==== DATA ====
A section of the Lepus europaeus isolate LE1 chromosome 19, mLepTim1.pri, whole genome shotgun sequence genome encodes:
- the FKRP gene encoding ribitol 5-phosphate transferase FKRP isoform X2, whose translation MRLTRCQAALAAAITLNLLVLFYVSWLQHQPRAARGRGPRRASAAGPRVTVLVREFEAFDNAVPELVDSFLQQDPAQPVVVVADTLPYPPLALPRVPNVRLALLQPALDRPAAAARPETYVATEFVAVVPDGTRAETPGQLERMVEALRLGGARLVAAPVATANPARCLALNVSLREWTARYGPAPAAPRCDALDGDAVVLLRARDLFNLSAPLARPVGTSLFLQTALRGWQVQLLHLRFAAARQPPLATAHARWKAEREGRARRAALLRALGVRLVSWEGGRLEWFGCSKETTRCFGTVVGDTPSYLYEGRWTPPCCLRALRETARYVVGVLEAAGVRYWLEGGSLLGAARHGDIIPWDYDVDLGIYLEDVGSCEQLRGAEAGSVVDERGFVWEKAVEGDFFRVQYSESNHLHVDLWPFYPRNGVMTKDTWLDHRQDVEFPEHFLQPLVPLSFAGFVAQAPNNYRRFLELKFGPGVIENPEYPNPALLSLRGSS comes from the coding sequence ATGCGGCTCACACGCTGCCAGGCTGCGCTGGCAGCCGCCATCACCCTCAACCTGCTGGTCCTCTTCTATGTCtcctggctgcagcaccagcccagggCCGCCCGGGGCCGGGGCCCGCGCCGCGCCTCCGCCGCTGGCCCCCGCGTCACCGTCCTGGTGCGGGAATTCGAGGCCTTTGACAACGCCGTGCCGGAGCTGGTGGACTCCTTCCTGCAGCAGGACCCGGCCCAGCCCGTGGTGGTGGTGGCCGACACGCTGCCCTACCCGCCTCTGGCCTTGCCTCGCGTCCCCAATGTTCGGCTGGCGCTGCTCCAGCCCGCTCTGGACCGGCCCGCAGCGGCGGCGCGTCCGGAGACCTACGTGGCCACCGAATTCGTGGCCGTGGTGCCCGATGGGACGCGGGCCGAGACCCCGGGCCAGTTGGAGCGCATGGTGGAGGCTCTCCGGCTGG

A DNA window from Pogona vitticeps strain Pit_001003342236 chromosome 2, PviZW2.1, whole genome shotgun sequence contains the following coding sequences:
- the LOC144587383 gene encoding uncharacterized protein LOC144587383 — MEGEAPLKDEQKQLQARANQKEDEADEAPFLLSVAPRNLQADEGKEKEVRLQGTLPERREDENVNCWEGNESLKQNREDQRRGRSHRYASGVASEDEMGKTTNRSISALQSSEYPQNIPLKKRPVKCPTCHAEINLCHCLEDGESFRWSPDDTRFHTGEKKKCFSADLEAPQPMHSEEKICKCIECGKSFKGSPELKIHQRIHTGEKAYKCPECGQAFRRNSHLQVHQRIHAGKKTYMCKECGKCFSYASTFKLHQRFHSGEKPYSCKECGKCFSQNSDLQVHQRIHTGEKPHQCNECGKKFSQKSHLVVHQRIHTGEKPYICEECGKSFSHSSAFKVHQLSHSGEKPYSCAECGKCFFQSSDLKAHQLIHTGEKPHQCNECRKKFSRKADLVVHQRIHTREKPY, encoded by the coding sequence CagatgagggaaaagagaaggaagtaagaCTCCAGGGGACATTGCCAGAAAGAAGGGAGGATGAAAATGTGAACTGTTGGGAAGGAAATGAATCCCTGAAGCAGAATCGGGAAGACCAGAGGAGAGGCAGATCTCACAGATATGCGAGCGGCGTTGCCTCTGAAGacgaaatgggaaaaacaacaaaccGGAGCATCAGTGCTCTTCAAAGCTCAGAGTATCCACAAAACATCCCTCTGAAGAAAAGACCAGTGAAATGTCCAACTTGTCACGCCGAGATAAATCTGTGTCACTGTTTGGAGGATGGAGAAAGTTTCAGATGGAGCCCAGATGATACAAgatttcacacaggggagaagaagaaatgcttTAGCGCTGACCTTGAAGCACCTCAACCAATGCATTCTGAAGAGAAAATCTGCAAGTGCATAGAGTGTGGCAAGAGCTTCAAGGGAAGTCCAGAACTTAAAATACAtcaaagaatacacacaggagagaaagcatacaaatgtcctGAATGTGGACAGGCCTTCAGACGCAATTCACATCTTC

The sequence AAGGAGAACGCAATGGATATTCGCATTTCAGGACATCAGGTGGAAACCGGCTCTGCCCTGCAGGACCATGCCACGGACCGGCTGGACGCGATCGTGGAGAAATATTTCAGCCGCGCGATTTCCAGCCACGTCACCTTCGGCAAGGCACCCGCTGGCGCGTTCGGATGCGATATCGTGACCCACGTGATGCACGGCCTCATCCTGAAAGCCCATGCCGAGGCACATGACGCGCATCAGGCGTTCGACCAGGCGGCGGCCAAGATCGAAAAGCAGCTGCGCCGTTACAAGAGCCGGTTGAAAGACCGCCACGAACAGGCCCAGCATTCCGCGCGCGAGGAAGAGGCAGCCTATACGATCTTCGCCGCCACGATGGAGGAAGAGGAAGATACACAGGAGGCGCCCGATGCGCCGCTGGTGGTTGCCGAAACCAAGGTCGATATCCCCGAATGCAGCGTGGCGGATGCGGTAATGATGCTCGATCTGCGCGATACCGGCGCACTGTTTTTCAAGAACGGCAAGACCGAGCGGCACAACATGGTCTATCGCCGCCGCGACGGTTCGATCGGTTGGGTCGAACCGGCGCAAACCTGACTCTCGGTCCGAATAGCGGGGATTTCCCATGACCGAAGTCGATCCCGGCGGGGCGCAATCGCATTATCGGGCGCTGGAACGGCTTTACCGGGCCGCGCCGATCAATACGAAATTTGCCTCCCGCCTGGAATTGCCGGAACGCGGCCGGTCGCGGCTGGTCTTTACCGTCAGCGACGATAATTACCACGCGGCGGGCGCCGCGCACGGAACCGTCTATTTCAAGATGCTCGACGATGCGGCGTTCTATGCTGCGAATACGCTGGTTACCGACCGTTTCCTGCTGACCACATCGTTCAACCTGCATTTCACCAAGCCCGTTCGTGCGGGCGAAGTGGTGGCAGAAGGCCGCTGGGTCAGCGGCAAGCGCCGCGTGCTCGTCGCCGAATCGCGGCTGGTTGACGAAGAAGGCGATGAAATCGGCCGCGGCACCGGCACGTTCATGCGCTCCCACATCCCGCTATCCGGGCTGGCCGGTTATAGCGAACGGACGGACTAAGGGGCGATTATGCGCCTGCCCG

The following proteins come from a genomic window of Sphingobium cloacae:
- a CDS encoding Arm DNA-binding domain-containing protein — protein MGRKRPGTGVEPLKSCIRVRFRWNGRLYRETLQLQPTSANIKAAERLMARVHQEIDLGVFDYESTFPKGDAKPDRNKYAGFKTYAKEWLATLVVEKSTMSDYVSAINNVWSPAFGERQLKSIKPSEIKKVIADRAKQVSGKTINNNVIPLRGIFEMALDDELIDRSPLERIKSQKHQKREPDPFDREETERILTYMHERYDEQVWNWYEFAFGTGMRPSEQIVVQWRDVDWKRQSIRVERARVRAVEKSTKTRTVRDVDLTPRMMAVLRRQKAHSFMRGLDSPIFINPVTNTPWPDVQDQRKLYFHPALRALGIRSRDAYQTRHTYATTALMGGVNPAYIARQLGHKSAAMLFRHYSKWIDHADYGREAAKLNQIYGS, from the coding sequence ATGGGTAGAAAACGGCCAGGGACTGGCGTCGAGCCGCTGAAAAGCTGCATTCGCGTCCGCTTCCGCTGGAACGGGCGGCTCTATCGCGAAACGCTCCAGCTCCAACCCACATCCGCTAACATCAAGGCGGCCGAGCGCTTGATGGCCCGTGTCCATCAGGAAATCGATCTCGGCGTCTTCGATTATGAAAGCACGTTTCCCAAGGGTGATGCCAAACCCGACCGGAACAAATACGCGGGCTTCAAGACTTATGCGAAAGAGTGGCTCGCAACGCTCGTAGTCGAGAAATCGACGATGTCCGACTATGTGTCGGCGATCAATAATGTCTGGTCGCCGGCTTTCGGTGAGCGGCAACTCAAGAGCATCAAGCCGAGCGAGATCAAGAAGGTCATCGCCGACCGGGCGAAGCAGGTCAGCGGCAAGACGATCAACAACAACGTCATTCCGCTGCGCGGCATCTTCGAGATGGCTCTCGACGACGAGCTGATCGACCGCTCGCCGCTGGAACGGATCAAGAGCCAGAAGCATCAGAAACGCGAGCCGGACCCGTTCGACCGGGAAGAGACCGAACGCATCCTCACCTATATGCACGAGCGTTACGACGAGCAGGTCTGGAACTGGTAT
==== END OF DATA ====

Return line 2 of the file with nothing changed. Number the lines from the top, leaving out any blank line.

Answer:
- the FKRP gene encoding ribitol 5-phosphate transferase FKRP isoform X2, whose translation MRLTRCQAALAAAITLNLLVLFYVSWLQHQPRAARGRGPRRASAAGPRVTVLVREFEAFDNAVPELVDSFLQQDPAQPVVVVADTLPYPPLALPRVPNVRLALLQPALDRPAAAARPETYVATEFVAVVPDGTRAETPGQLERMVEALRLGGARLVAAPVATANPARCLALNVSLREWTARYGPAPAAPRCDALDGDAVVLLRARDLFNLSAPLARPVGTSLFLQTALRGWQVQLLHLRFAAARQPPLATAHARWKAEREGRARRAALLRALGVRLVSWEGGRLEWFGCSKETTRCFGTVVGDTPSYLYEGRWTPPCCLRALRETARYVVGVLEAAGVRYWLEGGSLLGAARHGDIIPWDYDVDLGIYLEDVGSCEQLRGAEAGSVVDERGFVWEKAVEGDFFRVQYSESNHLHVDLWPFYPRNGVMTKDTWLDHRQDVEFPEHFLQPLVPLSFAGFVAQAPNNYRRFLELKFGPGVIENPEYPNPALLSLRGSS comes from the coding sequence ATGCGGCTCACACGCTGCCAGGCTGCGCTGGCAGCCGCCATCACCCTCAACCTGCTGGTCCTCTTCTATGTCtcctggctgcagcaccagcccagggCCGCCCGGGGCCGGGGCCCGCGCCGCGCCTCCGCCGCTGGCCCCCGCGTCACCGTCCTGGTGCGGGAATTCGAGGCCTTTGACAACGCCGTGCCGGAGCTGGTGGACTCCTTCCTGCAGCAGGACCCGGCCCAGCCCGTGGTGGTGGTGGCCGACACGCTGCCCTACCCGCCTCTGGCCTTGCCTCGCGTCCCCAATGTTCGGCTGGCGCTGCTCCAGCCCGCTCTGGACCGGCCCGCAGCGGCGGCGCGTCCGGAGACCTACGTGGCCACCGAATTCGTGGCCGTGGTGCCCGATGGGACGCGGGCCGAGACCCCGGGCCAGTTGGAGCGCATGGTGGAGGCTCTCCGGCTGG